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It's sometimes possible to use an alternate encoding to get around security checks (CAPEC-267). While the JSON spec may be strict on what is valid, popular parsers don't necessarily conform perfectly [1].

My question is thus: what alternate encodings are allowed by the standard, and what ones are allowed by popular parsers? Of the alternate encodings that exist, how confident can we be that they can't be used in an attack? The specific attack I'm concerned with is avoiding a white- or black-list checking the json key names in untrusted input, but I'd be interested in hearing of other attacks possible through alternate encoding of JSON keys - for my benefit and that of others.

[1] For example, the spec states that key names are case sensitive. Golang's encoding/json package prefers case-sensitive matches but will fall back to case-insensitive key matching - see (json.Unmarshal()).


(Edit) Use case: I'm involved in developing a network-attached appliance. Normally it is controlled by the cloud; however, if it gets misconfigured that isn't possible - or if the end user does not configure their network in a way we can understand. Uptime is highly important to the customers, so I'm working on a mechanism whereby a "rescue" file is written to usb key by the end user and then plugged into the appliance. Some tasks, such as restarting particular processes, are deemed safe and so a signature isn't necessary.

Since I can't imagine every possible issue, there's also a provision for a JSON key whose value is shell commands - obviously far more dangerous. I have a blacklist blocking dangerous command keys like this unless a signature is present and valid. Currently, I'm simply doing a case-insensitive text search for each "key_name" (including quotes, to reduce the chance of false positives), while the data is still encoded as json. As long as an attacker can't use something else in place of quotes or use some sort of encoding, I think my very simple blacklist will function well.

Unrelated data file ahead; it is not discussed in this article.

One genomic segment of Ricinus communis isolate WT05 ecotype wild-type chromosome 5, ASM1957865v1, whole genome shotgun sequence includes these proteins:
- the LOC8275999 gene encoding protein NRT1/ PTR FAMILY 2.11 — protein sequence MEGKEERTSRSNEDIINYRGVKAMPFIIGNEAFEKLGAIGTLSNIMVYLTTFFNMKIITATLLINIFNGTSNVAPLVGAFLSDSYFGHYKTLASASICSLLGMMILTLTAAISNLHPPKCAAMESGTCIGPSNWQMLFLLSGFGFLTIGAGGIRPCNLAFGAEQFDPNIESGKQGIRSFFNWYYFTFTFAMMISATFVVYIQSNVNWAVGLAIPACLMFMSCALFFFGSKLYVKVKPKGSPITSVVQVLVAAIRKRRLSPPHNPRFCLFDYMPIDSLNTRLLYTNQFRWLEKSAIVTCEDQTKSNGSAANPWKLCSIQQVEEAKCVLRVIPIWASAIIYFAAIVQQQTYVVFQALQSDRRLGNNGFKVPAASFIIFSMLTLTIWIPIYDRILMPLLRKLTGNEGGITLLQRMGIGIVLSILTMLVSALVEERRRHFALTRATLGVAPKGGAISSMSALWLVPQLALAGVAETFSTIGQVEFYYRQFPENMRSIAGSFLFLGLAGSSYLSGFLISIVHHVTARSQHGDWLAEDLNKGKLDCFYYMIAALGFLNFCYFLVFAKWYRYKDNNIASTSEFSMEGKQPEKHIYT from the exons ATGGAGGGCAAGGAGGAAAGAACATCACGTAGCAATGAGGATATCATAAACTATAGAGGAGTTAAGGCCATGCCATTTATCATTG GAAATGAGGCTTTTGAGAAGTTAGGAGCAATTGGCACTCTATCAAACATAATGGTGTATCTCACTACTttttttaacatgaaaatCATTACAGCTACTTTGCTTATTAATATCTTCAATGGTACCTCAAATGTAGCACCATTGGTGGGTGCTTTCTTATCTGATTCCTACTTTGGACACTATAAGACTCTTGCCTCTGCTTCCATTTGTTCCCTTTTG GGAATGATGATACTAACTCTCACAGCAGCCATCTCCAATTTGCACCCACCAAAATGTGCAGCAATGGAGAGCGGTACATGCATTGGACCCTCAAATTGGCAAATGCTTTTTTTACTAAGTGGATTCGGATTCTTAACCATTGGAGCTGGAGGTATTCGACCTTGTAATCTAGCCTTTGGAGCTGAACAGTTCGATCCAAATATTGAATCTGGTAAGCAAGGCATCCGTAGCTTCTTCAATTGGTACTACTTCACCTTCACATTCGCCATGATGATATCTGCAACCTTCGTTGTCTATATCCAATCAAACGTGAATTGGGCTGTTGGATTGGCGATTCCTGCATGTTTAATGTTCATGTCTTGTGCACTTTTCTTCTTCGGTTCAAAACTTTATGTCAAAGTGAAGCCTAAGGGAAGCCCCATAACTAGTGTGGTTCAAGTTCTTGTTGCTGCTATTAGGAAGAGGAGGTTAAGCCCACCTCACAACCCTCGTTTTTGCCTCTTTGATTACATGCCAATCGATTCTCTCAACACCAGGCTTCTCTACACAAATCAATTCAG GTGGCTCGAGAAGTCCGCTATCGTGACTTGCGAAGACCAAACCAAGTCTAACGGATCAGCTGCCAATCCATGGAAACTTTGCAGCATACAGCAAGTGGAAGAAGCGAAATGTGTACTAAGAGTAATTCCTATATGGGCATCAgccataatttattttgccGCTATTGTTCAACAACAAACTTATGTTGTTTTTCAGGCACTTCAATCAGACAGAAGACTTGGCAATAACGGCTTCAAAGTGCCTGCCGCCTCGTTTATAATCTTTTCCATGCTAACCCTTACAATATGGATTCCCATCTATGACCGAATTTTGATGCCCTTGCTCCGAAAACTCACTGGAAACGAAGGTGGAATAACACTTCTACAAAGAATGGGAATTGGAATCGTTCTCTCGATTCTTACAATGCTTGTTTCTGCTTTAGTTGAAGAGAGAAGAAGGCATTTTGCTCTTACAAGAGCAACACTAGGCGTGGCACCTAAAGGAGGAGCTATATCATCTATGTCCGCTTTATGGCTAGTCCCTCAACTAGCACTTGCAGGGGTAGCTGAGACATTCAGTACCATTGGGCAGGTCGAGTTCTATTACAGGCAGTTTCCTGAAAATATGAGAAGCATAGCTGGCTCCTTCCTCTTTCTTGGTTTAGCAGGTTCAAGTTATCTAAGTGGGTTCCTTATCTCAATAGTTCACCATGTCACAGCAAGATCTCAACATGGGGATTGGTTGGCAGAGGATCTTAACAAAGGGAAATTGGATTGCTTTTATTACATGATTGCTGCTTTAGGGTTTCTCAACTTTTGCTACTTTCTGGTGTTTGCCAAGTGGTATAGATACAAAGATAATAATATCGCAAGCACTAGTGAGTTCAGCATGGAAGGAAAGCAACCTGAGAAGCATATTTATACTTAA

I originally planned to post to StackOverflow but decided this was a better fit. Apologies if that isn't so.

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    I've never seen such a flaw and I expect they are extremely rare. Encoding flaws often rely on a front security layer interpreting input differently to a back security layer, but JSON apps rarely do that. Also, JSON is almost always utf-8 throughout. However, mass assignment and deserialization flaws can happen – paj28 Oct 23 '17 at 19:14
  • JSON is always UTF, and there's only one way to escape text in JSON, unlike HTML, where there's probably at least 5 common ways of escaping. Even malformed content is only as good/bad as its runtime allows: if the badJSON doesn't lead to XSS or SQLI, what good is it? – dandavis Oct 23 '17 at 22:56
  • @dandavis "...if the badJSON doesn't lead to ..." -- I've updated the question with the use case. Short version: in this application, there could be dangerous things in the json that would be acted upon. – Mark Oct 24 '17 at 21:36
  • JSON is parsed, so if there were invalid parts of the key, the whole thing should error out. – dandavis Oct 25 '17 at 9:07

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